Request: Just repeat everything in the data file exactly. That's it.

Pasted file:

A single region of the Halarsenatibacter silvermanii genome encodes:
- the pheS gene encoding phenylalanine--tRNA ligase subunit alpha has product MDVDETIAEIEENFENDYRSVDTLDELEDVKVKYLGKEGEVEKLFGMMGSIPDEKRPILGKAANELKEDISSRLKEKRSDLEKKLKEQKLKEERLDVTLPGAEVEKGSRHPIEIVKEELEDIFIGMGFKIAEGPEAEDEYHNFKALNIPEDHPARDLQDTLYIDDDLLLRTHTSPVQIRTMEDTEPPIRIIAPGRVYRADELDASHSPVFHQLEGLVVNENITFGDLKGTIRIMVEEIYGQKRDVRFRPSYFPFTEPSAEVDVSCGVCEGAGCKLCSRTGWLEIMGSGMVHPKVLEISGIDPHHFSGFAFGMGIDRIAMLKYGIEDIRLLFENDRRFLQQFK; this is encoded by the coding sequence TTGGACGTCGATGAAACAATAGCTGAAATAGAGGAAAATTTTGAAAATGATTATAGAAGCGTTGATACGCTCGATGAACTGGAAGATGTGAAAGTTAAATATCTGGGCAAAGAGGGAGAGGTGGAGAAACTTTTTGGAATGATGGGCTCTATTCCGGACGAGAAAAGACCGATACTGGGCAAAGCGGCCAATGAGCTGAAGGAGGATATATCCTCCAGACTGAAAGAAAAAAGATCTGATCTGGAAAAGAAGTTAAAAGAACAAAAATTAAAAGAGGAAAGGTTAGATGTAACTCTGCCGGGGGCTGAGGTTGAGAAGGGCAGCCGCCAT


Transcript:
A single region of the Halarsenatibacter silvermanii genome encodes:
- the pheS gene encoding phenylalanine--tRNA ligase subunit alpha has product MDVDETIAEIEENFENDYRSVDTLDELEDVKVKYLGKEGEVEKLFGMMGSIPDEKRPILGKAANELKEDISSRLKEKRSDLEKKLKEQKLKEERLDVTLPGAEVEKGSRHPIEIVKEELEDIFIGMGFKIAEGPEAEDEYHNFKALNIPEDHPARDLQDTLYIDDDLLLRTHTSPVQIRTMEDTEPPIRIIAPGRVYRADELDASHSPVFHQLEGLVVNENITFGDLKGTIRIMVEEIYGQKRDVRFRPSYFPFTEPSAEVDVSCGVCEGAGCKLCSRTGWLEIMGSGMVHPKVLEISGIDPHHFSGFAFGMGIDRIAMLKYGIEDIRLLFENDRRFLQQFK; this is encoded by the coding sequence TTGGACGTCGATGAAACAATAGCTGAAATAGAGGAAAATTTTGAAAATGATTATAGAAGCGTTGATACGCTCGATGAACTGGAAGATGTGAAAGTTAAATATCTGGGCAAAGAGGGAGAGGTGGAGAAACTTTTTGGAATGATGGGCTCTATTCCGGACGAGAAAAGACCGATACTGGGCAAAGCGGCCAATGAGCTGAAGGAGGATATATCCTCCAGACTGAAAGAAAAAAGATCTGATCTGGAAAAGAAGTTAAAAGAACAAAAATTAAAAGAGGAAAGGTTAGATGTAACTCTGCCGGGGGCTGAGGTTGAGAAGGGCAGCCGCCAT